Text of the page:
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Back in the 1940's I suppose paganism, witchcraft and the occult was looked upon very differently than it is today.
Well, yes perhaps in the sense that small and isolated communites would be more susceptible to superstitious (or wise) beliefs/folk memories. What I am saying is that in spite of the 2WW, I doubt that the Twentieth century had made much impact on these rural areas and they were probably living a similar life to their, say, Nineteenth century farming ancestors and knew much about local folklore/history than we do. Even though it happened only 60 odd years ago, we have largely lost that world and the knowledge that went with it.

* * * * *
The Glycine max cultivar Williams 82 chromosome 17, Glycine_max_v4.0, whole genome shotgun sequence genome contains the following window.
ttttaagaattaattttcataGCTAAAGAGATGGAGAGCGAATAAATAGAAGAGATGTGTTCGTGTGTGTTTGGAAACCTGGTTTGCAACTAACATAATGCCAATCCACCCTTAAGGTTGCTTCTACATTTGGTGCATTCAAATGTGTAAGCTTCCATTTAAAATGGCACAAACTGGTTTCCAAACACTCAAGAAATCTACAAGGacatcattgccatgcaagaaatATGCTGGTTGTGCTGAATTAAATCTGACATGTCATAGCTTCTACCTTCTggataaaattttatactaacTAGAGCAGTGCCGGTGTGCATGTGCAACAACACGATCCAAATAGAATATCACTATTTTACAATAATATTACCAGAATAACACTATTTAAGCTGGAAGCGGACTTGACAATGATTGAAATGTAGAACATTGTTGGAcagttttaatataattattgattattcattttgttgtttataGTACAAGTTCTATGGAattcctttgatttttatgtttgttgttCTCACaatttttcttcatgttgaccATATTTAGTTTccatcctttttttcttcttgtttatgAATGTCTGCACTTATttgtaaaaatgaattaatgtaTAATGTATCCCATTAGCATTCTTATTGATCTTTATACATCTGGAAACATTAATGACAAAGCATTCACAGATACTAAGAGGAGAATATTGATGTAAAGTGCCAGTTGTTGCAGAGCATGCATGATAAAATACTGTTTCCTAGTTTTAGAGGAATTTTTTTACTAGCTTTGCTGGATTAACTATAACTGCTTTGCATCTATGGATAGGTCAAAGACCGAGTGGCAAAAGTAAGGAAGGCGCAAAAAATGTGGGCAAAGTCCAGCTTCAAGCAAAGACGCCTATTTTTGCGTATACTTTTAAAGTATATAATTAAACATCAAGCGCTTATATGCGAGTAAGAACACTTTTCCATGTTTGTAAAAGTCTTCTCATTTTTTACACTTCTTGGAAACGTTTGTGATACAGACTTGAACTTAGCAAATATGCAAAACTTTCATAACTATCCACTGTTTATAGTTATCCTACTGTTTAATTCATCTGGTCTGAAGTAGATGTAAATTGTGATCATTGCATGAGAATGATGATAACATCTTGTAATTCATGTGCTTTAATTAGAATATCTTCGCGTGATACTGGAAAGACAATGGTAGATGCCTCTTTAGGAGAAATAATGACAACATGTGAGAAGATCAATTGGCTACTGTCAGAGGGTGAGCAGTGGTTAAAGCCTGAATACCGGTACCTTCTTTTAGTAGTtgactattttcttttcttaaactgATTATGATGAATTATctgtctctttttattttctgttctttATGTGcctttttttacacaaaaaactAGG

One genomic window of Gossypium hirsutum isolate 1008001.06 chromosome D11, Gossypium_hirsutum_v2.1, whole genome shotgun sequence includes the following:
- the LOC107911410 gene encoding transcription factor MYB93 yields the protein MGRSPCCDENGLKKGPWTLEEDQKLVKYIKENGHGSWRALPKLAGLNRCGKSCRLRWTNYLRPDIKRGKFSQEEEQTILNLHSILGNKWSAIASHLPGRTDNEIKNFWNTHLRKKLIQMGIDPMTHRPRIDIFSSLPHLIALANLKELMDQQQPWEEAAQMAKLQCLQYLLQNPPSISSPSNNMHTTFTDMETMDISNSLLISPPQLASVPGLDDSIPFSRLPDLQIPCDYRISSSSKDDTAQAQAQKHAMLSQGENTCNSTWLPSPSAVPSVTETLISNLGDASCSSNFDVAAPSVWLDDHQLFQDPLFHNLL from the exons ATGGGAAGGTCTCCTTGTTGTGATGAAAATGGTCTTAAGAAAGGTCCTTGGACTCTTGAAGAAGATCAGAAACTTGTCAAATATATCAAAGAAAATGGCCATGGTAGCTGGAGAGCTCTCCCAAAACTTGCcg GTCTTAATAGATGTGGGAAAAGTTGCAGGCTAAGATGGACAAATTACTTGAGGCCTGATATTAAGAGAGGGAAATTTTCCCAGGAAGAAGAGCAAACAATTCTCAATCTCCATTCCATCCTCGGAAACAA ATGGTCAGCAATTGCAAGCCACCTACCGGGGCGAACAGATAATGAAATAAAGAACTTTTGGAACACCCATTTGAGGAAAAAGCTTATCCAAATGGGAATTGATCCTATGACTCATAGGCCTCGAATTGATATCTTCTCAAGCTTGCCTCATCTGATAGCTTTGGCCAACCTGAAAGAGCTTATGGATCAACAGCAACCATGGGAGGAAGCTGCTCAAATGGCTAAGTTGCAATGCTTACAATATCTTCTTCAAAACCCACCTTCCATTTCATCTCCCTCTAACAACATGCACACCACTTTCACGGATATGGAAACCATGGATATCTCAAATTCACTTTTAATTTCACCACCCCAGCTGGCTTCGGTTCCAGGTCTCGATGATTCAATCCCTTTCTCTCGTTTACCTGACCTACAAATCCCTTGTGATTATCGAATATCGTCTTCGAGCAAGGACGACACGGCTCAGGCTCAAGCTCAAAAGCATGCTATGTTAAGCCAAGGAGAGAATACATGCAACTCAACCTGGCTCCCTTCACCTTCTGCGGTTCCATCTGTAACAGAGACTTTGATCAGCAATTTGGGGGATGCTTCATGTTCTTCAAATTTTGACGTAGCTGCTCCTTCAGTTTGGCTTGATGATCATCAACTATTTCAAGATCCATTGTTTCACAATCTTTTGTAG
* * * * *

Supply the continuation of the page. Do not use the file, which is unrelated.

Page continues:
Always keep an open mind about things; But make sure your brain doesn't fall out.
Very true Indiagold. But also, modern witchcraft or wicca really emerged around 1960, so before this, to the population at large, witchcraft was probably viewed somewhat differently.
Wayland's Smithy is one of the most impressive and atmospheric Neolithic burial chambers in Britain. Somehow this ancient grave became associated with Wayland, the Saxon god of metalworking, from whom it takes its name.
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